The Tennessee Department of Commerce and Insurance (TDCI) is warning Tennesseans of identity theft ahead of Identity Theft Awareness Week.

Starting Monday, the week will include events to help spread awareness on the various forms of online theft, and how to protect personal information.

According to the statement, the Federal Trade Commission’s Sentinel Network identified over 15,000 instances of identity theft across Tennessee in 2021.

“Identity theft is a growing problem, and, unfortunately, identity thieves are using technology to become more sophisticated,” said TDCI Assistant Commissioner Alex Martin. “Because identity theft can lead to significant financial damage, it’s crucial that Tennesseans take steps today in order to protect themselves and their loved ones from identity theft.”

The statement warned to pay attention to anything left in unlocked mailboxes that would contain personal information (ie, personal checks, credit card statements, bank statements, or utility and medical bills.), and to be mindful about what is thrown away. It said identity thieves are willing to dig through trash to find personal information and to invest in a shredder to reduce the risk of theft.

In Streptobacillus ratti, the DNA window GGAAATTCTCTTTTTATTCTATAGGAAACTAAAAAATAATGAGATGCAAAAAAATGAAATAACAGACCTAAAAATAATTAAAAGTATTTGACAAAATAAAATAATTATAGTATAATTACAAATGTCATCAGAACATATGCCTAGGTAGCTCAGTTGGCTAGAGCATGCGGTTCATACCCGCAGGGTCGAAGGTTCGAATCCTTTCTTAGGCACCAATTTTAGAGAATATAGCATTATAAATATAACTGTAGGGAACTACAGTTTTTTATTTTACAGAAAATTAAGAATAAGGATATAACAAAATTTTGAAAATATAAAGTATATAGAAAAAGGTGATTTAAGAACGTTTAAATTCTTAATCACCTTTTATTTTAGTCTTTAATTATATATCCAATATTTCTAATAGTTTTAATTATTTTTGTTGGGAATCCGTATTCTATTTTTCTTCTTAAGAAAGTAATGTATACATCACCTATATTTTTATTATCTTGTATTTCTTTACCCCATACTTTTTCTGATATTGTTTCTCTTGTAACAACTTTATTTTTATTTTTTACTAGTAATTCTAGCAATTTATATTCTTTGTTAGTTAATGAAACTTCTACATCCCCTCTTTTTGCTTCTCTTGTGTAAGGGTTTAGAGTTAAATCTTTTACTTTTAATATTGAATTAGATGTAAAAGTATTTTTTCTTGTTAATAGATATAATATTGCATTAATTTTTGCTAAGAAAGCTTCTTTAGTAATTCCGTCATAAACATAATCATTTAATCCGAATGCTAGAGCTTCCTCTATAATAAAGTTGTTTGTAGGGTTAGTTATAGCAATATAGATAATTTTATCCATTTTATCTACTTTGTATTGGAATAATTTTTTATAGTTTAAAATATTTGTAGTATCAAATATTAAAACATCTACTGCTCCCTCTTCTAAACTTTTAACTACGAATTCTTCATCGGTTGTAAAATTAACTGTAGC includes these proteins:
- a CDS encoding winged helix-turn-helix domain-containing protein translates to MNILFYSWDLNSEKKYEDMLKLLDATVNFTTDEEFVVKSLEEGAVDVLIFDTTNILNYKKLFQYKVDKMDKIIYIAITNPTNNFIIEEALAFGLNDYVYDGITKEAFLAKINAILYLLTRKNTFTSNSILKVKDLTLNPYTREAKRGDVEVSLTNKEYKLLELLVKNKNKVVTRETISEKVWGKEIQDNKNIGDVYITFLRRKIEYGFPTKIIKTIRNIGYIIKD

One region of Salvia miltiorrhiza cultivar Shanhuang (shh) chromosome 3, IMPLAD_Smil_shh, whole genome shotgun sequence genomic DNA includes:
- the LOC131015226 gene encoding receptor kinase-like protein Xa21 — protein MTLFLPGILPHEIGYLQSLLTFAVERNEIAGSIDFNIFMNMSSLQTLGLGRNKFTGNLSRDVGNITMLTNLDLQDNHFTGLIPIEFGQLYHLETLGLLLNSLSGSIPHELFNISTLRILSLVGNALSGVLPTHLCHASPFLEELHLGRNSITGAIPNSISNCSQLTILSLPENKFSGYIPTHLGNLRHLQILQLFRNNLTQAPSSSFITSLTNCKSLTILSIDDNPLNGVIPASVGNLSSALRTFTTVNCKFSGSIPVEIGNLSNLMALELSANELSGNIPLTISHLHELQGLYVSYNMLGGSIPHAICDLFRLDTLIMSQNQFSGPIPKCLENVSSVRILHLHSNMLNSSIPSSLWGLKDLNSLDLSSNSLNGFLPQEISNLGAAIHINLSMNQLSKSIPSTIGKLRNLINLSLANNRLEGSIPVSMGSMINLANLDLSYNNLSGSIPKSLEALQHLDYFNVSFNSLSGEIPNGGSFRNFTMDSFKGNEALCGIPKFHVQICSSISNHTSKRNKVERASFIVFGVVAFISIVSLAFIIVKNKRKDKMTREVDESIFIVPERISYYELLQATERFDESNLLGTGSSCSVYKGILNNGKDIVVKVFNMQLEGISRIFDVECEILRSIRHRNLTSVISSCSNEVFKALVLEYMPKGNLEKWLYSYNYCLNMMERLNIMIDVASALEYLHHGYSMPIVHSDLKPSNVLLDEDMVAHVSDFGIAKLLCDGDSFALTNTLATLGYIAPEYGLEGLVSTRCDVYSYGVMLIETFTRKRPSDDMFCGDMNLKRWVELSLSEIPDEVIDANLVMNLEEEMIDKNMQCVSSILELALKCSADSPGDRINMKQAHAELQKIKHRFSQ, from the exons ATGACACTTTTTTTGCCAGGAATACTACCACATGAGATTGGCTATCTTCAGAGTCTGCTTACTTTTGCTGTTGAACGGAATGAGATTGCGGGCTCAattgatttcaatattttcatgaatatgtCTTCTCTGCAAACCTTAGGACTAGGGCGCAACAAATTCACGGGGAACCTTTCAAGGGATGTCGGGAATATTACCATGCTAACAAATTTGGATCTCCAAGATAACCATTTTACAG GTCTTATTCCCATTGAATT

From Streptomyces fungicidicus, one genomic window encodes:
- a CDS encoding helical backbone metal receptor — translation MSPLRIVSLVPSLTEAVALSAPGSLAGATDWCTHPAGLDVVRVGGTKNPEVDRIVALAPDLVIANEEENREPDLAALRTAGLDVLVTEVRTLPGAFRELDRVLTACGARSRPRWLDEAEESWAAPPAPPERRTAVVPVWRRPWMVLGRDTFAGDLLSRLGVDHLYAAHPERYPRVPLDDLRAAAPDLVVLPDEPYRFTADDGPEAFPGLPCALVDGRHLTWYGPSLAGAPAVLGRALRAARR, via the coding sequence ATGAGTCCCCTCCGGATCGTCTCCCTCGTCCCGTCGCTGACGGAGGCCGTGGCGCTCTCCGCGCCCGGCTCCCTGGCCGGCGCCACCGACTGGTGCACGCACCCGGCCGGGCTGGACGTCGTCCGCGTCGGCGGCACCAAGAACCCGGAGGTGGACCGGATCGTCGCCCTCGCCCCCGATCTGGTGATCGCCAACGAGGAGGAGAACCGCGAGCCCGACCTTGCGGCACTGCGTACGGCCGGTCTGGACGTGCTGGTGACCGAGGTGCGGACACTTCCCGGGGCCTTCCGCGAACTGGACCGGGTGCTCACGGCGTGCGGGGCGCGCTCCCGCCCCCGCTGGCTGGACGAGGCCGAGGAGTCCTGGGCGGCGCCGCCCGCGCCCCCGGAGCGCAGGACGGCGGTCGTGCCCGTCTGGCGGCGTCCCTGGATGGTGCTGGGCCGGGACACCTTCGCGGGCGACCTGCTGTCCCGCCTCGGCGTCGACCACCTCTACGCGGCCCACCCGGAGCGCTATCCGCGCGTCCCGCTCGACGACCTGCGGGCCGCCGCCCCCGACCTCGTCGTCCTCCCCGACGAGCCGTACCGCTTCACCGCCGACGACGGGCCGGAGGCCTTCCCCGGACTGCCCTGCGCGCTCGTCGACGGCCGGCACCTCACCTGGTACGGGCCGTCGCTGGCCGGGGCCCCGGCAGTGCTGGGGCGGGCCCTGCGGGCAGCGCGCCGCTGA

It also warned about information online, including clicking links that pose to be from personal banking, posting personal information on social media, assuring online shopping sites are official, and staying on top of finances in order to maintain spending.

The Tennessee Star spoke with an agent from the website, who recommended their page on identity theft. Their page has advice on the steps to take after an identity is stolen, how to prevent theft, and examples on common types of fraud.

The agent also recommended the FTC, and, which also offers information on theft. explained a basic step-by-step guide to report identity theft, first to call the companies where the fraud occurred, next place a fraud alert and obtain credit reports, report identity theft to the FTC, and, if needed, file a report with local police.

Extra steps include closing any new accounts that were not properly authorized, removing false charges from any accounts, contacting a credit report, considering adding a fraud alert to accounts or a credit freeze, and reviewing credit reports more often.

Also, extra steps are available for different types of theft, including tax identity, child identity, and medical identity theft.

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Morgan Nicole Veysey is a reporter for The Tennessee Star and The Star News Network. Follow her on Twitter. Email tips to [email protected]